Coronaviruses are a family of viruses that can cause illnesses such as the common cold, severe acute respiratory syndrome (SARS) and Middle East respiratory syndrome (MERS). In 2019, a new coronavirus was identified as the cause of a disease outbreak that originated in the city of Wuhan in China. The virus is now known as severe acute respiratory syndrome coronavirus 2 (SARS-CoV-2) and the disease it causes is called coronavirus disease 2019 (COVID-19)
The highly pathogenic novel coronavirus has evolved into a global pandemic affecting 195 countries and territories around the world to date, with South Africa’s first confirmed case of COVID-19 having bourgeoned to 402 confirmed cases to date (23 March 2020).
In addition to the rapidly evolving social responses, supply chain disruptions and unavailability of personnel, the COVID-19 disease may impact financial statements significantly in view of financial carnage and market turmoil due to increased volatility in the value of financial instruments. The Johannesburg Stock Exchange (JSE) stocks have plummeted the most since the notorious market crash of October 1997.
Entities’ financial statements and financial reporting should convey all material impacts of the coronavirus, including but not limited to the consideration of accounting conclusions and disclosures. Effective and ethical reporting during ambiguous times should provide users of the financial statements with transparent insights into the applied judgements and financial uncertainties facing entities as a result of the outbreak.
The recognition of revenue is prescribed by International Financial Reporting Standards (IFRS) 15 Revenue from Contracts with Customers. Onerous contracts may arise when the unescapable costs of satisfying contractual obligations exceed the anticipated benefits to be received. Revenue contracts containing penalties for late or non-fulfilment of performance obligations may constitute onerous contracts with intricate accounting implications.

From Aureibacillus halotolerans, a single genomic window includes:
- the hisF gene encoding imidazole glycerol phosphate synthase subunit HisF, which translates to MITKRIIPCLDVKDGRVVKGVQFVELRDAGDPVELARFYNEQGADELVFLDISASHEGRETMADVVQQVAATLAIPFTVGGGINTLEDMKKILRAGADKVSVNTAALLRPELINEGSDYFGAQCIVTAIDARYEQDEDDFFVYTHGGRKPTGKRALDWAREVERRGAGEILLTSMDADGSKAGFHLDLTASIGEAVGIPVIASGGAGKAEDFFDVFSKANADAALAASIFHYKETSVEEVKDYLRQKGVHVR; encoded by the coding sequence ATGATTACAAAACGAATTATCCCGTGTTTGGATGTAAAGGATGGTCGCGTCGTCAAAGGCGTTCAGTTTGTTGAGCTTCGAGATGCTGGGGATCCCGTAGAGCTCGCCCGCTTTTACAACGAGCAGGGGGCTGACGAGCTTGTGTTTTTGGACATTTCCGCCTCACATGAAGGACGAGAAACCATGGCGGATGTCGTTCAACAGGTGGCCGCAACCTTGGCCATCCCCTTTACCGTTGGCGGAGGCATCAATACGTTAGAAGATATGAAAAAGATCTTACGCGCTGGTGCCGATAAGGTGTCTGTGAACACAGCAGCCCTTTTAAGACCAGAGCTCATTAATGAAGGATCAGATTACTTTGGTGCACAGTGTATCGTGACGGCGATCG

Furthermore, revenue transaction prices may include a notion of variable consideration (contingencies, rebates or return of goods) recorded based on the probability that a significant reversal will not occur upon resolution of the uncertainty. In accordance with IFRS 15 the probability is evidenced by historical models. The validity of these models may nevertheless prove unrealistic pending the global response to the COVID-19 pandemic and the macro implications thereof.
The cancellation of contractual agreements may also result in non-supplies from a value-added tax (VAT) perspective, necessitating a refund of any payments and cancellation of invoices.
Cash flow shortages, costly or delayed procurement, volatility of the stock exchange and unstable trading conditions in the affected regions may influence entities’ financial projections significantly. Revised financial estimates of future earnings may be indicative of the need for potential impairment of non-financial assets. International Accounting Standards (IAS) 36 Impairment of Assets requires entities to conduct an impairment test annually at yearend in event of an impairment indication having arisen.
Amidst the outbreak of COVID-19, certain entities and affected industries such as events, leisure and tourism, may need to conduct impairment assessments of cash generating units in addition to the annual impairment consideration of goodwill and intangible assets with indefinite useful lives.
Discount rates and measurements in accordance with IFRS 13 Fair Value Measurement should reflect the views of market participants and COVID-19 data at the measurement date.
IAS 2 Inventories requires the measurement of inventories at the lower of cost or net realisable value (NRV). However, the determination of NRV may pose troublesome during the COVID-19 economic downturn.
Similarly, entities may need to review the costing of inventories upon abnormal low utilisation of production capacity. The review should ensure that unallocated fixed overhead costs are recognised in the statement of profit or loss as oppose to capitalisation of these overheads against the cost of inventories.